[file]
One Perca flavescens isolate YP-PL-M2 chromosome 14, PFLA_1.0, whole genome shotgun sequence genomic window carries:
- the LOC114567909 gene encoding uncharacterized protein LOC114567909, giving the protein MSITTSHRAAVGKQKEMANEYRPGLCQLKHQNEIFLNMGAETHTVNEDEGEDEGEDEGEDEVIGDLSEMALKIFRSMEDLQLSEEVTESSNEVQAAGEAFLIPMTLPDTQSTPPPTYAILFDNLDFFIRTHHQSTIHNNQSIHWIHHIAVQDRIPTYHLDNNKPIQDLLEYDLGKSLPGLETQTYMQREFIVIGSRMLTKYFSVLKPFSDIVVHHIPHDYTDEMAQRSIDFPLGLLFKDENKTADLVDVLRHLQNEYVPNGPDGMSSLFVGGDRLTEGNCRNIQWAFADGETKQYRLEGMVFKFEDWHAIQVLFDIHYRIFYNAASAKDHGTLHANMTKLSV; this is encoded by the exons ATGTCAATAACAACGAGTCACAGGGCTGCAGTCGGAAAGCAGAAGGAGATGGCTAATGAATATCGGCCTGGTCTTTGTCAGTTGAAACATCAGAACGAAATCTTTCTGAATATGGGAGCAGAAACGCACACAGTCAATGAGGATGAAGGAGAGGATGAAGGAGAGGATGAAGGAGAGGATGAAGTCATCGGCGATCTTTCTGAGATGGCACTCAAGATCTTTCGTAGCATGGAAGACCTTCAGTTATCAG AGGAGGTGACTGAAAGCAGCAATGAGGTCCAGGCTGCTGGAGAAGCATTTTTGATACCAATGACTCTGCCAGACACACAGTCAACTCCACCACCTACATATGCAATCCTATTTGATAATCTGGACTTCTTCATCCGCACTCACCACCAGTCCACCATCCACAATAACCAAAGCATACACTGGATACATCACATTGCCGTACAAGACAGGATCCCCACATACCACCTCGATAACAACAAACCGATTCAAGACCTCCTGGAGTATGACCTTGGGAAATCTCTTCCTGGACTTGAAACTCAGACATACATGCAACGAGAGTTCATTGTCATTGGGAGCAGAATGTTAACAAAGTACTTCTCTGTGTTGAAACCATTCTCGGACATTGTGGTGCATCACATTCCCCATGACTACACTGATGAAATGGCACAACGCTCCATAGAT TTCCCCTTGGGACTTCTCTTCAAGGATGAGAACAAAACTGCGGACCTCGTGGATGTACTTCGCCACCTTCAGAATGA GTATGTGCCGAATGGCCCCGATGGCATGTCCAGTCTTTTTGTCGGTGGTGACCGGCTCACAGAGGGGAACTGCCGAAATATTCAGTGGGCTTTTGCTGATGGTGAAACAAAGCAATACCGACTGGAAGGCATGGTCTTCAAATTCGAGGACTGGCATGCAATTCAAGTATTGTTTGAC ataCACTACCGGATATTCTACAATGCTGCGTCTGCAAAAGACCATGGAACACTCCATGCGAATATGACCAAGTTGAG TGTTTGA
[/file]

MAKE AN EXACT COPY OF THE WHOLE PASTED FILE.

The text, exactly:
One Perca flavescens isolate YP-PL-M2 chromosome 14, PFLA_1.0, whole genome shotgun sequence genomic window carries:
- the LOC114567909 gene encoding uncharacterized protein LOC114567909, giving the protein MSITTSHRAAVGKQKEMANEYRPGLCQLKHQNEIFLNMGAETHTVNEDEGEDEGEDEGEDEVIGDLSEMALKIFRSMEDLQLSEEVTESSNEVQAAGEAFLIPMTLPDTQSTPPPTYAILFDNLDFFIRTHHQSTIHNNQSIHWIHHIAVQDRIPTYHLDNNKPIQDLLEYDLGKSLPGLETQTYMQREFIVIGSRMLTKYFSVLKPFSDIVVHHIPHDYTDEMAQRSIDFPLGLLFKDENKTADLVDVLRHLQNEYVPNGPDGMSSLFVGGDRLTEGNCRNIQWAFADGETKQYRLEGMVFKFEDWHAIQVLFDIHYRIFYNAASAKDHGTLHANMTKLSV; this is encoded by the exons ATGTCAATAACAACGAGTCACAGGGCTGCAGTCGGAAAGCAGAAGGAGATGGCTAATGAATATCGGCCTGGTCTTTGTCAGTTGAAACATCAGAACGAAATCTTTCTGAATATGGGAGCAGAAACGCACACAGTCAATGAGGATGAAGGAGAGGATGAAGGAGAGGATGAAGGAGAGGATGAAGTCATCGGCGATCTTTCTGAGATGGCACTCAAGATCTTTCGTAGCATGGAAGACCTTCAGTTATCAG AGGAGGTGACTGAAAGCAGCAATGAGGTCCAGGCTGCTGGAGAAGCATTTTTGATACCAATGACTCTGCCAGACACACAGTCAACTCCACCACCTACATATGCAATCCTATTTGATAATCTGGACTTCTTCATCCGCACTCACCACCAGTCCACCATCCACAATAACCAAAGCATACACTGGATACATCACATTGCCGTACAAGACAGGATCCCCACATACCACCTCGATAACAACAAACCGATTCAAGACCTCCTGGAGTATGACCTTGGGAAATCTCTTCCTGGACTTGAAACTCAGACATACATGCAACGAGAGTTCATTGTCATTGGGAGCAGAATGTTAACAAAGTACTTCTCTGTGTTGAAACCATTCTCGGACATTGTGGTGCATCACATTCCCCATGACTACACTGATGAAATGGCACAACGCTCCATAGAT TTCCCCTTGGGACTTCTCTTCAAGGATGAGAACAAAACTGCGGACCTCGTGGATGTACTTCGCCACCTTCAGAATGA GTATGTGCCGAATGGCCCCGATGGCATGTCCAGTCTTTTTGTCGGTGGTGACCGGCTCACAGAGGGGAACTGCCGAAATATTCAGTGGGCTTTTGCTGATGGTGAAACAAAGCAATACCGACTGGAAGGCATGGTCTTCAAATTCGAGGACTGGCATGCAATTCAAGTATTGTTTGAC ataCACTACCGGATATTCTACAATGCTGCGTCTGCAAAAGACCATGGAACACTCCATGCGAATATGACCAAGTTGAG TGTTTGA